When a coronavirus vaccine site in Humble, Tex., shut down at 7 p.m. on Dec. 29, Hasan Gokal began a race with the clock to distribute 10 leftover Moderna doses before the vial expired.

The doctor, with permission from his supervisor, phoned elderly and at-risk patients who were eligible to receive the shot in the earliest phases of the nationwide vaccine rollout. He found 10 people with underlying health conditions who said they would take the vaccine doses. Over the next five hours, Gokal drove around the Houston area to distribute the vaccine to nine people. He couldn’t reach the 10th person before the vaccine vial would expire, so Gokal gave the last dose to his wife, who has a lung disease that affects her breathing.

The doctor believed he was doing the right thing after Jennifer Shuford, chief epidemiologist with the Texas Department of State Health Services, warned physicians not to waste the shots and said it was even acceptable to give leftover doses to ineligible people if the vaccines would otherwise expire.

But on Jan. 7, Harris County Public Health fired Gokal for doling out the shots. Officials within the county health department then shared false information with the local district attorney’s office, Gokal said in a lawsuit filed Tuesday, spurring prosecutors to bring criminal charges against Gokal for allegedly stealing vaccine vials and giving shots to friends and family. That month, he was charged with theft by a public servant, a misdemeanor that was ultimately dismissed.

Gokal is suing Harris County Public Health for wrongfully firing him, orchestrating a “misinformation campaign” aimed at stripping him of his medical license, and discriminating against the doctor based on his race and national origin. Harris County Public Health did not immediately return a request for comment from The Washington Post early Wednesday.

The termination and subsequent efforts to pursue criminal charges against Gokal left him struggling to find a new job in public health, he said.

“If you Google my name, you’ll see ‘doctor theft,’ ‘doctor theft,’ so on and so forth,” Gokal told KTRK on Tuesday.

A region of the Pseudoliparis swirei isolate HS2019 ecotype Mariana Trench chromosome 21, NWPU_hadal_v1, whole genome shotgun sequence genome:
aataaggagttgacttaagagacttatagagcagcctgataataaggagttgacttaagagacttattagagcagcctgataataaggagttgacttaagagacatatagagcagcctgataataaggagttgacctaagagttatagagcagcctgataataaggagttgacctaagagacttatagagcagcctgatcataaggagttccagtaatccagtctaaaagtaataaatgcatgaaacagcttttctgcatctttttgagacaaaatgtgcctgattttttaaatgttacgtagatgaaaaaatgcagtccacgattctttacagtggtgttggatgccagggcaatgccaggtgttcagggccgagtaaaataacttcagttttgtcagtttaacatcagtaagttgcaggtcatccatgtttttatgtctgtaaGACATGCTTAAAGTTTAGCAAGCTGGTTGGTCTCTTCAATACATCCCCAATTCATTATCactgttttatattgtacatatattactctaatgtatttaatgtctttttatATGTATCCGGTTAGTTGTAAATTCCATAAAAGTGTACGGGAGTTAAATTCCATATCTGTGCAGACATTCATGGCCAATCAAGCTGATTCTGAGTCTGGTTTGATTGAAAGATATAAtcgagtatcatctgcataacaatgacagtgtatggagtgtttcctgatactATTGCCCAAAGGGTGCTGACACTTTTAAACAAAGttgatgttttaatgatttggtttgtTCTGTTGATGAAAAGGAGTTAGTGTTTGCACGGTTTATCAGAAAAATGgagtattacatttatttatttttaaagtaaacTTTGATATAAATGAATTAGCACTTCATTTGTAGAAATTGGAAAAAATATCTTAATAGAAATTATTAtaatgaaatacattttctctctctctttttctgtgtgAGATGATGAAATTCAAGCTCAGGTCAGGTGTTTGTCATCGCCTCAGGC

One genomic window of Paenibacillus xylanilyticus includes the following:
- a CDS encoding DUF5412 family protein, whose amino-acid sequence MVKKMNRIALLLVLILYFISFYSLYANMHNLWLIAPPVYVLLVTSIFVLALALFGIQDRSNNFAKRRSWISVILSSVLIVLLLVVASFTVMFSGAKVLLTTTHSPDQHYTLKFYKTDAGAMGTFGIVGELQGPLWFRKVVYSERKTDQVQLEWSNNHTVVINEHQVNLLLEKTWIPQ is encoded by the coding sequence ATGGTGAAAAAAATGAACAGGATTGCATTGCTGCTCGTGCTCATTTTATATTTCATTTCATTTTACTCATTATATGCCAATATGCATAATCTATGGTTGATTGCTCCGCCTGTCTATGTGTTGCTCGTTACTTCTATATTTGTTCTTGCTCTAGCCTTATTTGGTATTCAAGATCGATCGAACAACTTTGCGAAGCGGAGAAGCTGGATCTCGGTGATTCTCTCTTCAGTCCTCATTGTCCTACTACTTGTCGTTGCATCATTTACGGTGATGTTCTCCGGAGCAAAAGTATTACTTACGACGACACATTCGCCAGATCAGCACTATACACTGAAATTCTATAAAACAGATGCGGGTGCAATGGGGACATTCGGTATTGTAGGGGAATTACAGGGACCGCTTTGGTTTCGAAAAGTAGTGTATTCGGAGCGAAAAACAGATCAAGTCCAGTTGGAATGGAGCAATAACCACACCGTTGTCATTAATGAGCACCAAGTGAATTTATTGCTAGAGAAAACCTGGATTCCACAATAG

According to the lawsuit, a human resources director allegedly told the doctor that he “did not ‘equitably’ distribute the vaccine and gave the vaccine to too many individuals with ‘Indian’ sounding names.” Gokal’s attorney told KTRK that the 10 individuals Gokal was able to reach before the vaccine expired “happen to be South Asian.” Gokal, who is from Pakistan, sought out at-risk patients “without race in mind,” according to the suit. Instead, it adds, he tried to ensure that the extra doses went to people who were particularly vulnerable to the novel coronavirus because of underlying health conditions.

The lawsuit said that Harris County Public Health did not properly investigate the allegations made against Gokal. The department “never interviewed Dr. Gokal, never took his statement, never asked for his side of the story, conducted no internal investigation of the matter, and never sought to get the facts straight,” the lawsuit states.

Gokal has flatly denied accusations made against him, including the claim that he gave the leftover doses to people close to himself.

“The only individual that qualifies as a ‘friend’ or ‘family’ that received the vaccine is his wife, who Dr. Gokal did not give the vaccine to until time had nearly run out and with no one else available to receive the last vaccine dose,” the lawsuit said.

The suit also alleges that individuals within the public health department sought to malign Gokal’s reputation and pursued “a revenge campaign rooted in discriminatory-based disdain.” The suit claims that members of the department sought to further punish Gokal by allegedly sharing false allegations with prosecutors and attempting to persuade the Texas Medical Board to revoke the doctor’s medical license.

“Upon receiving Dr. Gokal’s side of the story and the evidence he submitted, the Texas Medical Board immediately dismissed the complaint on March 9, 2021,” the lawsuit said. “The Texas Medical Board stated that Dr. Gokal ‘administered doses of the coronavirus vaccine to patients that were properly consented, in the eligible patient category, and they were given doses that would have otherwise been wasted.’ ”

A judge similarly dismissed a criminal charge leveled against Gokal on Jan. 25, stating that the prosecution’s affidavit was “riddled with sloppiness and errors.” Prosecutors continued to pursue charges for several months, but a Harris County grand jury declined to indict Gokal in June.

Although Gokal was ultimately cleared of wrongdoing by the courts and the medical board, the lawsuit said he struggled to find work after his termination.

While the medical board reviewed the complaints and the courts considered the criminal charge lodged against Gokal, the doctor “could not work because employers were reluctant to hire him given the publicity of the allegations made against him,” the lawsuit said. It added: ”Dr. Gokal went through a tortured six-month criminal investigation during which time his reputation was tarnished, his confidence was shattered, and he and his family were subjected to emotional distress.”